I just dug this out for my own reference and for a non-BMW riding buddy. -RdR
This is from rec.motorcycles and written by Ron Miller. I use it for winter storage (that's a LONG time here in Minnesota %^) with good results:
Ron's Encyclopaedia of Motorcycle Storage
The following list applies only for "Winter" storage. For multi-year storage, more must be done.
A Brain equipped with reasonable care and caution
Motor oil & filter (correct type & qty etc)
2 stroke oil (or equiv.) (optional: Stabil gasoline stabilizer)
pan to catch drained gasoline
compressed air source or tire pump
2 foot (or more) section of small aquarium tubing (clean!)
brake fluid and bleeding equipment (if desired)
assorted hand tools and rags
place to work, place to store battery
1. Wash & wax it. (Makes you more likely to want to ride it later though
that usually isn't a problem.....:-)
2. Run it around enough to get it hot. This burns off the wash water and will warm up the motor oil nicely. Going to the gas station for a fillup across town should do. Fill the gas tank with highest quality gas you can find.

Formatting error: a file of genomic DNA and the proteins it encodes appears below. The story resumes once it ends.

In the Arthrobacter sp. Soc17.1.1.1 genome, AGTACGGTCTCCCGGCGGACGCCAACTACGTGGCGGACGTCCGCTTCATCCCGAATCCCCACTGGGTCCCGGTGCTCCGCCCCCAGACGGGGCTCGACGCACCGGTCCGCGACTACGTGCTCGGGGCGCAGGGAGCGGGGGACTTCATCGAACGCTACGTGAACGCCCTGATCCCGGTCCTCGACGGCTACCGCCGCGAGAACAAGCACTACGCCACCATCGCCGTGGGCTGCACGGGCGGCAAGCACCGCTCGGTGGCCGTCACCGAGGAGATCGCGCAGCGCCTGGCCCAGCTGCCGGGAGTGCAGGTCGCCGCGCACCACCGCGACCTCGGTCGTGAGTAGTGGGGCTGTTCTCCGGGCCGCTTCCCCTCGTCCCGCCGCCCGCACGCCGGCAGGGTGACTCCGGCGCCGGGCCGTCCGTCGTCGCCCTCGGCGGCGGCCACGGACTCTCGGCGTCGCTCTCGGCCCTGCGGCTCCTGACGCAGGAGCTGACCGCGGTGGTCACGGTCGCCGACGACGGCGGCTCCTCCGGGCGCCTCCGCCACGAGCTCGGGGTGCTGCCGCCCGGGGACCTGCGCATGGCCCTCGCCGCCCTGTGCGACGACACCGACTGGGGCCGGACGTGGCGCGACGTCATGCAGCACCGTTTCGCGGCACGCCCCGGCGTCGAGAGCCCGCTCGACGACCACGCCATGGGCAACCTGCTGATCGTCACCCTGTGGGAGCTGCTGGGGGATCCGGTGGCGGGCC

Return to storage/work site.
(Try to store it indoors. Outdoor storage is the pits. Rent a U-Store-It if necessary. If outside is unavoidable, use a breathable cover vs. plastic or vinyl. )
3. Shutoff the gas petcock and drain the gas from the carb bowls. (there are usually drain screws.)
I usually just top off the tank and drain the carbs. No fussing with tank contents. (I've given myself trouble from that.)
This is the single most important step in the whole list! This determines whether the bike will start next time or not. Clean motor oil doesn't matter if the damn thing can't be made to run!
Additionaly you can: Add STABIL gasoline stabilizer to the tank if you wish. **OR** Drain the tank completely, then add some light oil and slosh it all round the inside to coat the inner wall of the tank to prevent rust (gotta remove the tank to do this.)
==> If you have a fuel-injected bike, you're on your own!!!